A federal district court in the Southern District of Texas recently dismissed a qui tam False Claims Act complaint against Medtronic alleging improper off-label marketing. See United States ex rel. Bennett v. Medtronic, Inc., No. H-08-3408 (S.D. Tex. Sept. 30, 2010). Following a recent spate of high-dollar settlements of off-label marketing cases, the court’s decision applies some sensible and much needed pleading requirements on these types of claims.
At issue was a medical device manufactured by Medtronic called the Cardioblate system. The Cardioblate system is approved by the Food and Drug Administration (FDA) to control bleeding and coagulate cardiac tissue during surgery. The relators alleged that Medtronic also promoted the Cardioblate system to treat atrial fibrillation, a use which was not specifically approved by the FDA. Following the United States’ decision not to intervene, the court unsealed the complaint. The unsealed complaint did not allege that Medtronic itself submitted false claims to the government. Nor did it allege specific details of any particular claim submitted to the Medicare or Medicaid program or the identity of any individual or entity that submitted such claims. Rather, it simply alleged that, as a result of Medtronic’s off-label marketing campaign and payment of illegal kickbacks, the Cardioblate system has been widely used for atrial fibrillation, and that the submission of false claims to Medicare was the natural result of this increased utilization.
Medtronic moved to dismiss and the court granted the motion. While the court’s decision is lengthy, there are two key aspects that will be important in other off-label device cases. First, the court concluded that a request for reimbursement for an off-label utilization is not necessarily a false claim. Typically, “off-label” FCA claims deal with drugs, for which, courts have concluded, Medicare and Medicaid will not reimburse if the use is off-label. In contrast, there is no express prohibition against reimbursement for off-label utilization of medical devices. Accordingly, the court reasoned, those claims should be reimbursable, provided they are medically necessary. The court rejected the relators’ argument that off-label uses were per se medically unnecessary simply because they had not been approved by the FDA. The medical necessity determination is a decision made by individual physicians exercising independent medical judgment. Since the relators had not alleged an independent basis to conclude that reimbursement claims were for non-medically necessary uses, the court concluded there was no basis to presume that false claims had in fact been submitted.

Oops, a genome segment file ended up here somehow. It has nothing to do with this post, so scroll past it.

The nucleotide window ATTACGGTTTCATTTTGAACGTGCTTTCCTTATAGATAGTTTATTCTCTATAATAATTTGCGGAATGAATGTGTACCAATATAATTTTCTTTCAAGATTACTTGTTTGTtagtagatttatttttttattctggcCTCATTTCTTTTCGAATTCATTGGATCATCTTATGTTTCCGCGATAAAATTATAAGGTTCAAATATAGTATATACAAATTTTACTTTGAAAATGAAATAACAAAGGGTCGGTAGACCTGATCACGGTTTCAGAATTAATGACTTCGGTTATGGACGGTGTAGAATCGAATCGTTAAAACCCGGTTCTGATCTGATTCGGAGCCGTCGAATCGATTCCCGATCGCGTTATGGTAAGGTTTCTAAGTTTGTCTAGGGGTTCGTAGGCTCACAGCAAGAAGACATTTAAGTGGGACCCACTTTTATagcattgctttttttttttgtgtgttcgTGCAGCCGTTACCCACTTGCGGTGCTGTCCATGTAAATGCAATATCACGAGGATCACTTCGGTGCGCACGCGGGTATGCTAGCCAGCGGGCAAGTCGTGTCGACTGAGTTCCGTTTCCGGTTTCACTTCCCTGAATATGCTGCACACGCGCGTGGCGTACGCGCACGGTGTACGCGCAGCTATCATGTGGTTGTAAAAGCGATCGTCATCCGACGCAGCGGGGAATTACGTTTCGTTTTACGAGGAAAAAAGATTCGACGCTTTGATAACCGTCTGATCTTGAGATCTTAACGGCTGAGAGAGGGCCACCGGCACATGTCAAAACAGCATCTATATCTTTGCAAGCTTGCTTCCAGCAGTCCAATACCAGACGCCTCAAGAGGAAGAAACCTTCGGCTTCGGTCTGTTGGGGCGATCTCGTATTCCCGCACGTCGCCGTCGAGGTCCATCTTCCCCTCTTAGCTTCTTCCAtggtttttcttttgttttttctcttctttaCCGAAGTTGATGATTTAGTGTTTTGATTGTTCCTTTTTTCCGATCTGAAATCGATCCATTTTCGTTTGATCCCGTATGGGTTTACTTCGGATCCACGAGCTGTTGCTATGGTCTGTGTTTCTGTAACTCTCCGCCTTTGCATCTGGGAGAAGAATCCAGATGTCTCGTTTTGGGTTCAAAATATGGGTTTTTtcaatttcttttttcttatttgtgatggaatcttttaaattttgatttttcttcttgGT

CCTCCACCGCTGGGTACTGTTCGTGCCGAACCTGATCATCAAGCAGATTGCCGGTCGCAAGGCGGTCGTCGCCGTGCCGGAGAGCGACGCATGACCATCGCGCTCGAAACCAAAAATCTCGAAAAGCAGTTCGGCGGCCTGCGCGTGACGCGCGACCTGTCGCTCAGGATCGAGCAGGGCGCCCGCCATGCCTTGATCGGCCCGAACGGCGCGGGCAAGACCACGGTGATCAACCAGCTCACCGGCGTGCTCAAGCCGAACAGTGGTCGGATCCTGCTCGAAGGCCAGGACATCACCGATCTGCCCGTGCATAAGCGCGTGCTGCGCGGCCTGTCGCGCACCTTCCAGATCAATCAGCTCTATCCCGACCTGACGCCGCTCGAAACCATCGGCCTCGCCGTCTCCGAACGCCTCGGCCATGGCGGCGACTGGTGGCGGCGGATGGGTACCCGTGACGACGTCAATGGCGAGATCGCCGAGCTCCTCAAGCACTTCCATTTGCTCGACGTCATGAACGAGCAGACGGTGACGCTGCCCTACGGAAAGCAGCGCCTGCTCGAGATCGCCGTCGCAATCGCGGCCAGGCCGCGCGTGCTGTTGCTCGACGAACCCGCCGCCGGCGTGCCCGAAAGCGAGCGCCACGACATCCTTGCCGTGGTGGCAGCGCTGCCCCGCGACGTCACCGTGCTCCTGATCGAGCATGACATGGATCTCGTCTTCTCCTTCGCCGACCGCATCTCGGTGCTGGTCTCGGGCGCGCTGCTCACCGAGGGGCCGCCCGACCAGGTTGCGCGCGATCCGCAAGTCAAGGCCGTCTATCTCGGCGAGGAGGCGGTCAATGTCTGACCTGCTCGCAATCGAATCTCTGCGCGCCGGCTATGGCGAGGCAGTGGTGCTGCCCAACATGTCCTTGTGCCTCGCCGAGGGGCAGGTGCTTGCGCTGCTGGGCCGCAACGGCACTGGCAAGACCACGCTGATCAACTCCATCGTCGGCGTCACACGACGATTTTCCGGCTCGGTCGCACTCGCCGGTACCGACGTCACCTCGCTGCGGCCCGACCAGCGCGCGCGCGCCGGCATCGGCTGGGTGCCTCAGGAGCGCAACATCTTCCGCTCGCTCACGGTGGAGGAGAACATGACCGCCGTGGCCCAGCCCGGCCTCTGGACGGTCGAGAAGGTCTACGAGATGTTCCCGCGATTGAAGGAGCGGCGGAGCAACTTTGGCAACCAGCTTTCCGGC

Second, the court concluded that the relators had failed to satisfy Rule 9(b) by failing to allege details of any specific false claims or the identities of any specific hospitals or doctors who submitted false claims. Rather than provide these details, the relators simply made allegations regarding Medtronic’s marketing efforts and then pointed to the high number of times the Cardioblate system was used to treat atrial fibrillation. The court held that this was not enough to satisfy Rule 9(b), which requires the who, what, when, where and how of the false claims.
However, the court granted the relators leave to file an amended complaint, which must be filed by October 29, 2010. If relators do file an amended complaint, we will post a link to it here.